Ghost Writer

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A freely selected card, inserted face up into the face down deck while all is held behind a spectator's back, is further protected by his wrapping the cards in a handkerchief. The performer shows two slates, puts than together, and the deck in its covering placed on top. After an incantation the r>ack of cards is unwrapoed and spread. The card below the faced one is shown. The performer slides slates apart to show its name written on one surfaee. Then the card above the re versed one is revealed. And the performer shows, written across the surface of the other slate, its name, too.'

This is a fast favorite of mine because of the simplicity plus effect gained. The slates have the usual flap. On flap write name of deck's top card (face down). On one slate write name of second card from bottom, put the two chalked sides of flap and slate together. That's all.

Dovetail shuffle deck, keeping the two important cards in place. Fan for a selection. Square deck and have card placed face up on face-down deck. Instruct that he is to insert this card somewhere, in deck while he holds it behind his back. As you put deck behind his back merely turn it over. He inserts what he thinks to be the top card in deck. Then he is told to cut the pack several times. And lastly you take out your breast pocket hank and have him wrap up the deck, still behind his back. No one living could know the result of his action. Yet the face up card he chose now rests between the two pasteboards you have wanted to force, and the wrapping keeps everyone from discovering that the deck was turned.

The slates are shown, put together, and the flap dropped. From here on it simply is a case of revelation as described.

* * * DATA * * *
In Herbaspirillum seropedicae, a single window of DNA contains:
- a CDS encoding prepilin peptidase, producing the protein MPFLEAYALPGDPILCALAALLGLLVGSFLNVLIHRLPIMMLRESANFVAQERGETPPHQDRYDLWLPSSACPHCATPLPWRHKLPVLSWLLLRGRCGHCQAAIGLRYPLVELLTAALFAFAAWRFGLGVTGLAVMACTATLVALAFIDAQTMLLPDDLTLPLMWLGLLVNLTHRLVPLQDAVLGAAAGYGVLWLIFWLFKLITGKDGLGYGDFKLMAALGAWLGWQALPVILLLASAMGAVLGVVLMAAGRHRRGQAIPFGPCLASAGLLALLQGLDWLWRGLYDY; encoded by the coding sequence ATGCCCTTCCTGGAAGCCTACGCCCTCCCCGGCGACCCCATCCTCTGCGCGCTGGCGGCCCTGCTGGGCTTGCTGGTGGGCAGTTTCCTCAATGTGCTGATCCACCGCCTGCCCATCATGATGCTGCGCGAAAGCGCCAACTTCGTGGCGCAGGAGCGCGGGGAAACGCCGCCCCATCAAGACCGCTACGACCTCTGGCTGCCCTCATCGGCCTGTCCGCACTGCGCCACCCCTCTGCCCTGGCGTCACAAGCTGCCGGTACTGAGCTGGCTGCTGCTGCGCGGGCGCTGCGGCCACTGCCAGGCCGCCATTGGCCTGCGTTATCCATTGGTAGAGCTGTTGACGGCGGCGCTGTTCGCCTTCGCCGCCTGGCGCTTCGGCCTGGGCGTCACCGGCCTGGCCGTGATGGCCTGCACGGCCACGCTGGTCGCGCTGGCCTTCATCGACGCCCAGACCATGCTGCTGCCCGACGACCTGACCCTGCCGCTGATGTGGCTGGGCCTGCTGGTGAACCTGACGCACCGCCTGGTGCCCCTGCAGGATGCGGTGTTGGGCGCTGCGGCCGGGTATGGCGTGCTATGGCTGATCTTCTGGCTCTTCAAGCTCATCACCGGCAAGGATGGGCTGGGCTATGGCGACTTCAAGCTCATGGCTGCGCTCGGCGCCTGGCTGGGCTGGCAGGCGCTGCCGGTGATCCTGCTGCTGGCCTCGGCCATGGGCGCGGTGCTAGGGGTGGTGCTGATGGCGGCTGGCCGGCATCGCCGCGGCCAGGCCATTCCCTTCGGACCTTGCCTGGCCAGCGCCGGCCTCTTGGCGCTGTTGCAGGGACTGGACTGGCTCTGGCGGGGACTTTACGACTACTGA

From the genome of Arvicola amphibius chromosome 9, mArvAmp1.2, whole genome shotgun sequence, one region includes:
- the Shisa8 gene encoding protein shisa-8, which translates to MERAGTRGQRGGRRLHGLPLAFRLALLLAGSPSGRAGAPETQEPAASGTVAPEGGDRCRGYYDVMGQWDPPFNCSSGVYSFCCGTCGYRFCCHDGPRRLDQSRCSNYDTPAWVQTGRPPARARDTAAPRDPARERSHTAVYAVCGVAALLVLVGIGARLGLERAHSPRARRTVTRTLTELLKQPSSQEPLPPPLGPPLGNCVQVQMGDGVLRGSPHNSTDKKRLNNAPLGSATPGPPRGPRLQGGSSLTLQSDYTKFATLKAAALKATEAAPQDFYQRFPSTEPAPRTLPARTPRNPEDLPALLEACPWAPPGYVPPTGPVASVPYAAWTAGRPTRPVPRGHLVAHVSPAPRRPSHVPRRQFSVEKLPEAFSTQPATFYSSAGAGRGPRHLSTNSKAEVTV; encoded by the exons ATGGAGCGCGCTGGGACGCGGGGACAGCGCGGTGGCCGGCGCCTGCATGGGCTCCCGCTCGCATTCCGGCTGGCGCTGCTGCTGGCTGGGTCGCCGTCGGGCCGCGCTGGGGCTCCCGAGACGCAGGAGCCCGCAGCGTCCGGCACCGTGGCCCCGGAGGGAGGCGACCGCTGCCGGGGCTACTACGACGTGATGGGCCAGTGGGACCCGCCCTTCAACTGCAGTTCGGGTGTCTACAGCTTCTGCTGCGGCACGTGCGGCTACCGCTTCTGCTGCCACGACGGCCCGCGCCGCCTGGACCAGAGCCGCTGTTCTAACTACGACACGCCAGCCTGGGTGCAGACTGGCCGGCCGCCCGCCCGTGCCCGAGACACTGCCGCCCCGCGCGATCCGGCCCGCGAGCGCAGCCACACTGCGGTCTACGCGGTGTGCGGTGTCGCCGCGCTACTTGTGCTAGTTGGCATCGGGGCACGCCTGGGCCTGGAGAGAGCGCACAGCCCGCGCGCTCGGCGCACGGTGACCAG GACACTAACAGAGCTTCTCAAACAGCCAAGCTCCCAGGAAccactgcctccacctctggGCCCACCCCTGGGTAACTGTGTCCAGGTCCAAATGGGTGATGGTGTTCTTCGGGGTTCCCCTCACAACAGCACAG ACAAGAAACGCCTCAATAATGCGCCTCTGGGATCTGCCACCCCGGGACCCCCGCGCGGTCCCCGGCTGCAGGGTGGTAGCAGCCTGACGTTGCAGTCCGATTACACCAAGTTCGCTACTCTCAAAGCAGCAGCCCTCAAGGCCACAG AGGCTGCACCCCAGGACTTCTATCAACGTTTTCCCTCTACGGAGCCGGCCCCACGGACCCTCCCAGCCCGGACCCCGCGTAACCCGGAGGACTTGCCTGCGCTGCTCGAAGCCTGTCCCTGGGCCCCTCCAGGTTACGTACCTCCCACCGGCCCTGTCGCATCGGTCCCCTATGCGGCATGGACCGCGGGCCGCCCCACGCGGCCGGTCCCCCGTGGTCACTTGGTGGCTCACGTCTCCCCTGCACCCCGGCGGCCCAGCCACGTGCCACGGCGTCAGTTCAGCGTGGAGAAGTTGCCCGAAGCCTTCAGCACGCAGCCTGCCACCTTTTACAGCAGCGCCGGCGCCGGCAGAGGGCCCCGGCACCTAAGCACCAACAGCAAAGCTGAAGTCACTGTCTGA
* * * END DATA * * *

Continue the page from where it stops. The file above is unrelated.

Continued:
For close work, when it's possible that someone might want to examine slates. I use the Daley slates as On Jinx page 88, writing the names of both cards on the face of one-piece of silicate. I also use a borrowed deck by giving it an additional shuffle of my own and catching a glimpse of the two important cards. While the spectator is busy with his pushing and wrapping business I write, in abbreviation (JH,8D,etc.), on the surface of one of four blank cards, playing card size, in my trouser pocket with a stub pencil. Then I bring out these cards and manipulate them as per the Daley method.

This way of doing the effect is particularly strong because you can emphasize the fact that the spectator thoroughly shuffled his own deck at the start and it makes the whole thing impromptu in most respects.

No matter how you feel like doing it, the effect appears utterly impossible to the audience. I take credit for nothing but the routines as mentioned. And if you try it, I can assure that no one in your audience will look like the frozen faced fellow sitting just below.

Pag* 821

"Sunday afternoon he got four."

Pag* 821

"Sunday afternoon he got four."

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